Judging from the brutal program it performed last week at the Joyce Theater, Battleworks is indeed the perfect name for choreographer Robert Battle's contemporary dance troupe. Though none of the program's five pieces choreographed by Battle specifically concern war, the works are all imbued with a fierce, warriorlike quality.
The only nonviolent dance of the evening was the solo "Ella," in which Battle conjures a keen relationship between music and movement. To the wild scatting of Ella Fitzgerald, dancer Marlena Wolfe performs a speedy array of tiny, isolated body moves, her quick, little movement syllables mirroring Ella's and then expanding into larger gestures as the singer's vocalizations segue into words. The program's other solo, "In/Side," presents disturbing images of a man's struggle to break free from horrific oppression. Incongruously set to a soulful Nina Simone song, the grotesque movements are stated and repeated yet never choreographically developed.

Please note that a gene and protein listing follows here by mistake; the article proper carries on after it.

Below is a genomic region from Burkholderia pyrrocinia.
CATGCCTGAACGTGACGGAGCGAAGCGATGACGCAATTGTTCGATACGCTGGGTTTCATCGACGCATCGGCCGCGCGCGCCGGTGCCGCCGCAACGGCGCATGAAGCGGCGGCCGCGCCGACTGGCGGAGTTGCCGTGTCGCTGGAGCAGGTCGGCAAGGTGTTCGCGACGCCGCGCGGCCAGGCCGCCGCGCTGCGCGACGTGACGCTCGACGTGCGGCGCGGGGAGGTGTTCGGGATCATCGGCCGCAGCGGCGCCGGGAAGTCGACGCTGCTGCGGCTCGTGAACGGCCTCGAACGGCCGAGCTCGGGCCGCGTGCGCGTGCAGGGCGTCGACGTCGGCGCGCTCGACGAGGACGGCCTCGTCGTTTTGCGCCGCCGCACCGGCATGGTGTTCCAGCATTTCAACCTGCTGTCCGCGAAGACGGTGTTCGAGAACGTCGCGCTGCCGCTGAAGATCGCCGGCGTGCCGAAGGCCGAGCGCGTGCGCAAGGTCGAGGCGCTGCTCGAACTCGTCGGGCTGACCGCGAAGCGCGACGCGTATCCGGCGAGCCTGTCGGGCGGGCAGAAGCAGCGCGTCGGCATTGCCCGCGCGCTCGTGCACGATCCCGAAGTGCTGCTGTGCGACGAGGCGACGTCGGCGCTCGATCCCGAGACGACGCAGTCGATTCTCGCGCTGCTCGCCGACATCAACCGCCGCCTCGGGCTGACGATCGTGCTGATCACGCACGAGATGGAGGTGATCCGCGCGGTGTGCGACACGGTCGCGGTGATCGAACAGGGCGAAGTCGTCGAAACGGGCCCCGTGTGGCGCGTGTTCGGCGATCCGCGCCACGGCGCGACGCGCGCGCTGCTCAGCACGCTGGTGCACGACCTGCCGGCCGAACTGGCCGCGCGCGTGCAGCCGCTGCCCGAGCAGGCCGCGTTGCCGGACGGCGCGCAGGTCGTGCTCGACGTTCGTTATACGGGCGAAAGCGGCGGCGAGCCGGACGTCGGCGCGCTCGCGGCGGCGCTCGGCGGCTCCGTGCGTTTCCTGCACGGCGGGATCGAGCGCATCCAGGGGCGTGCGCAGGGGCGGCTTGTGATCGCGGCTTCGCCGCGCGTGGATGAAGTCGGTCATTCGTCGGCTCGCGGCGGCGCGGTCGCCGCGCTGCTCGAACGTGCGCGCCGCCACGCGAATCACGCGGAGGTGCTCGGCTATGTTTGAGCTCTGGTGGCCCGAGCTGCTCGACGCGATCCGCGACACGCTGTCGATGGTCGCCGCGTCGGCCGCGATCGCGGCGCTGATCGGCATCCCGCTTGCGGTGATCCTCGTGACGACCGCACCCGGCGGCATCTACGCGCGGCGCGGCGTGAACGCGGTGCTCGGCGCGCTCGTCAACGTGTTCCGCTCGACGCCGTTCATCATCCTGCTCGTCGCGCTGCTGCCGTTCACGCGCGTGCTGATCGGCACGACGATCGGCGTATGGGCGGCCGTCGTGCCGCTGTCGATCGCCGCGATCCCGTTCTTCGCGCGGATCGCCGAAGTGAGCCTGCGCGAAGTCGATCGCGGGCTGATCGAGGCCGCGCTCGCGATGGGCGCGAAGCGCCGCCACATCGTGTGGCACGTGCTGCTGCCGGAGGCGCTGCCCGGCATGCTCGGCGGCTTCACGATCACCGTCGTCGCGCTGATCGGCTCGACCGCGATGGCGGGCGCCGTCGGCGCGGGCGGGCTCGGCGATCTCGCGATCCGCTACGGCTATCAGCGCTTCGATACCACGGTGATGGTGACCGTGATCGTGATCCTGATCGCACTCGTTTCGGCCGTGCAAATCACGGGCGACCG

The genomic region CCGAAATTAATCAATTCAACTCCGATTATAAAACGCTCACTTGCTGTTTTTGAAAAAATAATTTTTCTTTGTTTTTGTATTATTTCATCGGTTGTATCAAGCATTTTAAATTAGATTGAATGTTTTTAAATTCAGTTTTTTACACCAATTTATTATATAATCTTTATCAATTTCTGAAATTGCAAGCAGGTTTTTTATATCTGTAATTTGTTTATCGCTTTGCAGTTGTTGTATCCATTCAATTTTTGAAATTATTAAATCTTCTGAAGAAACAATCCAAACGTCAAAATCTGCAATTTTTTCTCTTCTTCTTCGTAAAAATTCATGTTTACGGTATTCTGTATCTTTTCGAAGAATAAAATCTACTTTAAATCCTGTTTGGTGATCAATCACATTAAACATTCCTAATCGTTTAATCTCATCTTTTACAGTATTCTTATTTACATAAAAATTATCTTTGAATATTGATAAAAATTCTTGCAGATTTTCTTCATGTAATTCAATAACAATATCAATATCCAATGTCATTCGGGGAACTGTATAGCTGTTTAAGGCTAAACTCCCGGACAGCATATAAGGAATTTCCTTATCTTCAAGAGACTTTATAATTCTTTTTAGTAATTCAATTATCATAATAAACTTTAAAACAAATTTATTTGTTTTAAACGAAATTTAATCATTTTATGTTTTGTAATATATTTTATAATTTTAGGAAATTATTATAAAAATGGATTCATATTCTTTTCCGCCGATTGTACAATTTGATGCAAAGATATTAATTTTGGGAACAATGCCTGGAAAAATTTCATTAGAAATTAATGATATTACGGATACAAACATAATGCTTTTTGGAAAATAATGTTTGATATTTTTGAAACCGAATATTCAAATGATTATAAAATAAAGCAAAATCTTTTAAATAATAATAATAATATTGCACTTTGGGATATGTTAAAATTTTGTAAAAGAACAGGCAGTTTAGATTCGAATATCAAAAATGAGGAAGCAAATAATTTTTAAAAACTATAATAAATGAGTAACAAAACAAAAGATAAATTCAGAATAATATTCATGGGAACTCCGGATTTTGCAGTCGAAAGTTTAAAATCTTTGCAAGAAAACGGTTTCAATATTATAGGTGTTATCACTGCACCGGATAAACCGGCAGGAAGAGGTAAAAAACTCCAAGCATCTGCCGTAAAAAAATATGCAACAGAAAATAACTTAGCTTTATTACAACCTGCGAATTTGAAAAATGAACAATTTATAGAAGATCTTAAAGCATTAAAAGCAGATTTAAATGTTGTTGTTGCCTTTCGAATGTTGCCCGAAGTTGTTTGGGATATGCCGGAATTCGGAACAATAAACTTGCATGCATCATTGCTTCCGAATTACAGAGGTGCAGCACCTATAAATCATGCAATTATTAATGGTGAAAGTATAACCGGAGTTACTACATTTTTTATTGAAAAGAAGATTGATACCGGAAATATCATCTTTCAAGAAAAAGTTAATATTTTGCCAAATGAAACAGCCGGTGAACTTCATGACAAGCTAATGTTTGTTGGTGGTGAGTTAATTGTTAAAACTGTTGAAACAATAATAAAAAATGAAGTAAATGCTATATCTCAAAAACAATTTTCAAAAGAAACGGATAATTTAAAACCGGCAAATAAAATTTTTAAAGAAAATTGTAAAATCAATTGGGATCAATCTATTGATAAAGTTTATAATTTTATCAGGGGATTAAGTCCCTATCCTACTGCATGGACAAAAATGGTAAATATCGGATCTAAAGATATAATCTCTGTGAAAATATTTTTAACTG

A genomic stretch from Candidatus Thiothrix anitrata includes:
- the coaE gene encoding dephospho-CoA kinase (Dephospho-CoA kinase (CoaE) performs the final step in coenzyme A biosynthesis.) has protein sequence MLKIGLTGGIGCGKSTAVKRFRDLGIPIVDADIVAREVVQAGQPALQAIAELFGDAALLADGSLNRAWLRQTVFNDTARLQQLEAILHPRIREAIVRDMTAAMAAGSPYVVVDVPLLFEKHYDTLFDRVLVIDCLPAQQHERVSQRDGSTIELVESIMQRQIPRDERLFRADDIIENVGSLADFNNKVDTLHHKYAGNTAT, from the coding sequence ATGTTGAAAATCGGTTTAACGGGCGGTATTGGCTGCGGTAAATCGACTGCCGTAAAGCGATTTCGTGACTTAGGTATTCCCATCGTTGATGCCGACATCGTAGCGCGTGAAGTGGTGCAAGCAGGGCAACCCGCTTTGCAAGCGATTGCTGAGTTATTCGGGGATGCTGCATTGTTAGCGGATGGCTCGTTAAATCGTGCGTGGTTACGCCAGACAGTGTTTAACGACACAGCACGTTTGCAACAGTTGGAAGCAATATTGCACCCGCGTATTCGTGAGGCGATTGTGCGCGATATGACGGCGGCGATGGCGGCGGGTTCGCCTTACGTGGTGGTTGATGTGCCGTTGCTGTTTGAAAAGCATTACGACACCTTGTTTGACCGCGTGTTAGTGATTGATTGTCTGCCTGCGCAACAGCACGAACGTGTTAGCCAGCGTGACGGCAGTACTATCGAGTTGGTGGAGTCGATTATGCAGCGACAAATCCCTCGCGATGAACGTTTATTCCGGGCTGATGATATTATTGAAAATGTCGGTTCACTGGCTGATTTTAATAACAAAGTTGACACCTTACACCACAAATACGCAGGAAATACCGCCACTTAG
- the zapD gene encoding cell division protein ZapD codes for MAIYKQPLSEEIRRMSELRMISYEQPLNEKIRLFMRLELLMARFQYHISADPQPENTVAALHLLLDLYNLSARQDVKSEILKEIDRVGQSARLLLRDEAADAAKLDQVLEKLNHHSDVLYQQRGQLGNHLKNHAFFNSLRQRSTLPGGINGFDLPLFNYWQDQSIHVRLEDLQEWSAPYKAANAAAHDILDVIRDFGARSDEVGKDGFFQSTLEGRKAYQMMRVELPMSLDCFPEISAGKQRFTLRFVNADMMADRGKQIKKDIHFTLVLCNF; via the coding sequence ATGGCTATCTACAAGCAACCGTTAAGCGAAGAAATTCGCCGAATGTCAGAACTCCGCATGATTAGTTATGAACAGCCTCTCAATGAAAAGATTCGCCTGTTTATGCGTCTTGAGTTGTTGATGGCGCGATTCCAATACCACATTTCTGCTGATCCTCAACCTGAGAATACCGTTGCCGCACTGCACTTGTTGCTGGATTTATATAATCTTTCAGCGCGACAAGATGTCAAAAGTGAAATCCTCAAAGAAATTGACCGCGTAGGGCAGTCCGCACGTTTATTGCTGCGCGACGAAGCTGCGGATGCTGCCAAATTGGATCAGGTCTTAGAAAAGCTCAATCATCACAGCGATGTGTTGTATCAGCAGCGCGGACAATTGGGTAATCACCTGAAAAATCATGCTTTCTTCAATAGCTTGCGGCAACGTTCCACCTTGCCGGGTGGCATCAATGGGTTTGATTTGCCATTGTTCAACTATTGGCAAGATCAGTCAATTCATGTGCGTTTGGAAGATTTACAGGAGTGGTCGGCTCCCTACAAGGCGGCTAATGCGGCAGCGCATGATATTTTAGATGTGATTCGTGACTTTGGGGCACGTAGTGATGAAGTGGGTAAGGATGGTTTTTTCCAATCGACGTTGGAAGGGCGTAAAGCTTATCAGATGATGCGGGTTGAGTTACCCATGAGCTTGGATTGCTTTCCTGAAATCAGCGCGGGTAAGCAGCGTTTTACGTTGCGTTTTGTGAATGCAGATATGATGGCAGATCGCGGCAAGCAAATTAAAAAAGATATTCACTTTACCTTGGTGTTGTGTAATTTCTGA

The evening's main events were the New York premiere of "Reel Time" and the company premiere of "Juba," a frenzied, foot-stomping quartet commissioned by the Ailey company. Completing the program was "Overture," a tortured ensemble work set to a Bach medley. I came away terribly confused.
Though the press notes describe "Juba" as an exploration of ecstatic dancing, what I saw, with its folksy costumes, flexed-ankle footwork, and geometric patternings, looked like a folk dance gone wild. Purportedly, however, it is in "Reel Time" that Battle deconstructs traditional folk dancing. Yet in that work I detected no folk characteristics and instead was reminded of the mechanistic sensibilities of the Futurists. The work's noisy John King score contains metal-against-metal sounds that suggest the banging of oversized machine parts. As dancers push their body parts through repetitive, highly organized actions, we see the mean workings of a giant industrial contraption.
And then in "Overture," which Battle apparently intends as a juxtaposition of human grief and Bach's softness, we see the ecstatic dancing we missed in "Juba" — characters, overcome with despair, experiencing euphoric relief as they find themselves possessed by spiritual forces.
Presented by and at the Joyce Theater, 175 Eighth Ave., NYC. July 29-Aug. 2.